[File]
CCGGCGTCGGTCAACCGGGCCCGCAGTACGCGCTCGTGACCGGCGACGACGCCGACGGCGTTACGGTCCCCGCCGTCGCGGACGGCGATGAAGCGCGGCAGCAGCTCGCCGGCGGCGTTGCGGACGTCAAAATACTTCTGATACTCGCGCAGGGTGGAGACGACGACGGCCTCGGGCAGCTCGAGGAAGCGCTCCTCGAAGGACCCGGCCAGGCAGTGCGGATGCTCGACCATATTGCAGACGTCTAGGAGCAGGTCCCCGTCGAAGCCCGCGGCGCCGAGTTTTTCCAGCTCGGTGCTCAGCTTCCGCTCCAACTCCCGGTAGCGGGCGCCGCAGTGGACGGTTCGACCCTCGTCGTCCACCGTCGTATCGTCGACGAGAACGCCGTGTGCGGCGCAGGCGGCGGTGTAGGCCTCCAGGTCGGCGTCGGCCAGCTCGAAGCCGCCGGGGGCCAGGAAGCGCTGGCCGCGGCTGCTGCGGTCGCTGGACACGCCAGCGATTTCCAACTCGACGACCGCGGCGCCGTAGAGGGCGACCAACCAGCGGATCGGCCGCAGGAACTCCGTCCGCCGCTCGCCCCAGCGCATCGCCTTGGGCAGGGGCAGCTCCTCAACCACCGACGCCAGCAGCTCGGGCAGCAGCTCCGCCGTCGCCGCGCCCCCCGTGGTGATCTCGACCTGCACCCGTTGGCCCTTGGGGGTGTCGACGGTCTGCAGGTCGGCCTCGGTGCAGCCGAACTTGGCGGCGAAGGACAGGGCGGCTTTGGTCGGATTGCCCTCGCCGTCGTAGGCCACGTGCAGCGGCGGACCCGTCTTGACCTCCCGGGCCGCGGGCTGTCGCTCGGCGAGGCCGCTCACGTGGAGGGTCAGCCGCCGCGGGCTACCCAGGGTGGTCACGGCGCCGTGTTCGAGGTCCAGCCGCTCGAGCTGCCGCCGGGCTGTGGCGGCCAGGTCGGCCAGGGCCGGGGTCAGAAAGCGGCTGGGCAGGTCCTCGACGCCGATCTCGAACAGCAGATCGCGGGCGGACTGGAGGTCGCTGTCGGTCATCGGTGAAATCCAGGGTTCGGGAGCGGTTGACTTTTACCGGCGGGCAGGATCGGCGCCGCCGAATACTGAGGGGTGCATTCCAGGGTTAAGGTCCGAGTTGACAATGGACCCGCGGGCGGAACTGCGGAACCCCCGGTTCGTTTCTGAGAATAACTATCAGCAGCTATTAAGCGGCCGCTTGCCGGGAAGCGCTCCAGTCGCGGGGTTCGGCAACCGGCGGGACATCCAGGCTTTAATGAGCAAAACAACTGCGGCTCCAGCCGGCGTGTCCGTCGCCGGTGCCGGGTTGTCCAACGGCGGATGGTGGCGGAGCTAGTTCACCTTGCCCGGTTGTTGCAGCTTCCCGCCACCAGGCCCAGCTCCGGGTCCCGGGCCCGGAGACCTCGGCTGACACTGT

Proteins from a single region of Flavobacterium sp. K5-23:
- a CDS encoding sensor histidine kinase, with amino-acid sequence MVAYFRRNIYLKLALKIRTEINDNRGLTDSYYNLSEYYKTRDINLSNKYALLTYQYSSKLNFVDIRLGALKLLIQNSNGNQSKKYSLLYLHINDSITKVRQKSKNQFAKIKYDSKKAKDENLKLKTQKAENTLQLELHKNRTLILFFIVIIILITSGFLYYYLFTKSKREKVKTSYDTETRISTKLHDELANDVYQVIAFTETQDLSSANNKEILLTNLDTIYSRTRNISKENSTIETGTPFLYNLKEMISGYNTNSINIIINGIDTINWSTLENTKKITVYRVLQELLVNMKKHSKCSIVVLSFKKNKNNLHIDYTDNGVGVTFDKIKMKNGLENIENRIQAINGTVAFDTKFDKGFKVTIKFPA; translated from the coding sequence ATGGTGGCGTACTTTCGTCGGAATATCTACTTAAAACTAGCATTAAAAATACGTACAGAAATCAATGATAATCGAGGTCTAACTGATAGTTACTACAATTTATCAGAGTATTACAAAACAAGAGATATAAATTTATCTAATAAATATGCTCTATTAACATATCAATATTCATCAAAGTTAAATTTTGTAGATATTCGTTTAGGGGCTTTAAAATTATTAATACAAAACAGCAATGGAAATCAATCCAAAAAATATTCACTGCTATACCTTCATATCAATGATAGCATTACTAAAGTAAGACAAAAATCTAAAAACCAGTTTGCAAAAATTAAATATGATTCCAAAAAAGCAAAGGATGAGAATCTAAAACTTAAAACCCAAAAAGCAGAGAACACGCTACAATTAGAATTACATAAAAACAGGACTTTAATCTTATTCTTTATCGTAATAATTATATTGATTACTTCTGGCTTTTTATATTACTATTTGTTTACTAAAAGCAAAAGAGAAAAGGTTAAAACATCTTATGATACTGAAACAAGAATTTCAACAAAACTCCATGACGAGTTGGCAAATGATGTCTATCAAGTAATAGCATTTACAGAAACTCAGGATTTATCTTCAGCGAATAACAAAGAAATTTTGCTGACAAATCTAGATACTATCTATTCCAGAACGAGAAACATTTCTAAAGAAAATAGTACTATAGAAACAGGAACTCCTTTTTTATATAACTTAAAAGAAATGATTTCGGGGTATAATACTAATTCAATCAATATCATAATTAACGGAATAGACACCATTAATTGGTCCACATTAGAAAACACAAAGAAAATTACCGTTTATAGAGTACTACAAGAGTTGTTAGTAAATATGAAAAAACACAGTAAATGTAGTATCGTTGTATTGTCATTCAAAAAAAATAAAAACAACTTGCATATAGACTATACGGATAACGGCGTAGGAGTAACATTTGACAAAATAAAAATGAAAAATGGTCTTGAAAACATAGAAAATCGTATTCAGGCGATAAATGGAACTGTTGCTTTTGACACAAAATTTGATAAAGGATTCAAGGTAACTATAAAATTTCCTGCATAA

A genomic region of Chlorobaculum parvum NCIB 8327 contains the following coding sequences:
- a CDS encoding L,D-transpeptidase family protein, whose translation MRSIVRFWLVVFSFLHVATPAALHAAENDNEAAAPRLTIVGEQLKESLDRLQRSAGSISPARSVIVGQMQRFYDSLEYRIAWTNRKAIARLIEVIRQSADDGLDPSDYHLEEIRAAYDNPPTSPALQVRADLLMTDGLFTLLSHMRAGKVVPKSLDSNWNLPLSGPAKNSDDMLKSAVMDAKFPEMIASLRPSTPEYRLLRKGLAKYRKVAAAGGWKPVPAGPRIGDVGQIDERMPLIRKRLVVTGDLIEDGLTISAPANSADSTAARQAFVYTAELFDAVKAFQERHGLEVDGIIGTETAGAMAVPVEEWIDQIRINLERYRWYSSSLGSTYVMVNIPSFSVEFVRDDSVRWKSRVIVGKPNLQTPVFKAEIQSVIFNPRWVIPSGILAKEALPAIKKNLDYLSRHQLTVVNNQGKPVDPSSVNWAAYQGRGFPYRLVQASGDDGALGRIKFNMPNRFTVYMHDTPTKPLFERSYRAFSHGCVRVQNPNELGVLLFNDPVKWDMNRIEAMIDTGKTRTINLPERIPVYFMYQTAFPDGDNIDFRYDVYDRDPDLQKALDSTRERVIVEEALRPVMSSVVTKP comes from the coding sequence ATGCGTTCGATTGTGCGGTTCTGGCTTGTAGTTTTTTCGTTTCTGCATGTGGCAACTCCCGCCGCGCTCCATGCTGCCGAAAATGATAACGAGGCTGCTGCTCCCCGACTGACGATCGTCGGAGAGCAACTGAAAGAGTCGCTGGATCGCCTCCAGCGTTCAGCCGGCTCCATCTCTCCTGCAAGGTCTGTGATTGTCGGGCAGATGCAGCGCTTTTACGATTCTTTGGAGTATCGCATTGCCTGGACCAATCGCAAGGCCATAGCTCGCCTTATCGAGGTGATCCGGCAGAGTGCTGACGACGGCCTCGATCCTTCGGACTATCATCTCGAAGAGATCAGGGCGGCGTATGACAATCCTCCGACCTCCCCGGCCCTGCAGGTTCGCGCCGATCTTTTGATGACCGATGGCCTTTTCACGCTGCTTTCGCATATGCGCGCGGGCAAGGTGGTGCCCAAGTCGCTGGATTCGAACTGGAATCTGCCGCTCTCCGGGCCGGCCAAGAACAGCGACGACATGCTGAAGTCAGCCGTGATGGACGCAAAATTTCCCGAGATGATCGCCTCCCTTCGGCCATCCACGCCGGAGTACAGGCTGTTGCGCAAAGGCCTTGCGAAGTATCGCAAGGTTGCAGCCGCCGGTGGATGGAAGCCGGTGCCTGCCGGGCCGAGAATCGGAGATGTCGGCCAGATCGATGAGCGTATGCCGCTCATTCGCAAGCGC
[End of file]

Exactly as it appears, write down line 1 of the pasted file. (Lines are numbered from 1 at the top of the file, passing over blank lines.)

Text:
CCGGCGTCGGTCAACCGGGCCCGCAGTACGCGCTCGTGACCGGCGACGACGCCGACGGCGTTACGGTCCCCGCCGTCGCGGACGGCGATGAAGCGCGGCAGCAGCTCGCCGGCGGCGTTGCGGACGTCAAAATACTTCTGATACTCGCGCAGGGTGGAGACGACGACGGCCTCGGGCAGCTCGAGGAAGCGCTCCTCGAAGGACCCGGCCAGGCAGTGCGGATGCTCGACCATATTGCAGACGTCTAGGAGCAGGTCCCCGTCGAAGCCCGCGGCGCCGAGTTTTTCCAGCTCGGTGCTCAGCTTCCGCTCCAACTCCCGGTAGCGGGCGCCGCAGTGGACGGTTCGACCCTCGTCGTCCACCGTCGTATCGTCGACGAGAACGCCGTGTGCGGCGCAGGCGGCGGTGTAGGCCTCCAGGTCGGCGTCGGCCAGCTCGAAGCCGCCGGGGGCCAGGAAGCGCTGGCCGCGGCTGCTGCGGTCGCTGGACACGCCAGCGATTTCCAACTCGACGACCGCGGCGCCGTAGAGGGCGACCAACCAGCGGATCGGCCGCAGGAACTCCGTCCGCCGCTCGCCCCAGCGCATCGCCTTGGGCAGGGGCAGCTCCTCAACCACCGACGCCAGCAGCTCGGGCAGCAGCTCCGCCGTCGCCGCGCCCCCCGTGGTGATCTCGACCTGCACCCGTTGGCCCTTGGGGGTGTCGACGGTCTGCAGGTCGGCCTCGGTGCAGCCGAACTTGGCGGCGAAGGACAGGGCGGCTTTGGTCGGATTGCCCTCGCCGTCGTAGGCCACGTGCAGCGGCGGACCCGTCTTGACCTCCCGGGCCGCGGGCTGTCGCTCGGCGAGGCCGCTCACGTGGAGGGTCAGCCGCCGCGGGCTACCCAGGGTGGTCACGGCGCCGTGTTCGAGGTCCAGCCGCTCGAGCTGCCGCCGGGCTGTGGCGGCCAGGTCGGCCAGGGCCGGGGTCAGAAAGCGGCTGGGCAGGTCCTCGACGCCGATCTCGAACAGCAGATCGCGGGCGGACTGGAGGTCGCTGTCGGTCATCGGTGAAATCCAGGGTTCGGGAGCGGTTGACTTTTACCGGCGGGCAGGATCGGCGCCGCCGAATACTGAGGGGTGCATTCCAGGGTTAAGGTCCGAGTTGACAATGGACCCGCGGGCGGAACTGCGGAACCCCCGGTTCGTTTCTGAGAATAACTATCAGCAGCTATTAAGCGGCCGCTTGCCGGGAAGCGCTCCAGTCGCGGGGTTCGGCAACCGGCGGGACATCCAGGCTTTAATGAGCAAAACAACTGCGGCTCCAGCCGGCGTGTCCGTCGCCGGTGCCGGGTTGTCCAACGGCGGATGGTGGCGGAGCTAGTTCACCTTGCCCGGTTGTTGCAGCTTCCCGCCACCAGGCCCAGCTCCGGGTCCCGGGCCCGGAGACCTCGGCTGACACTGT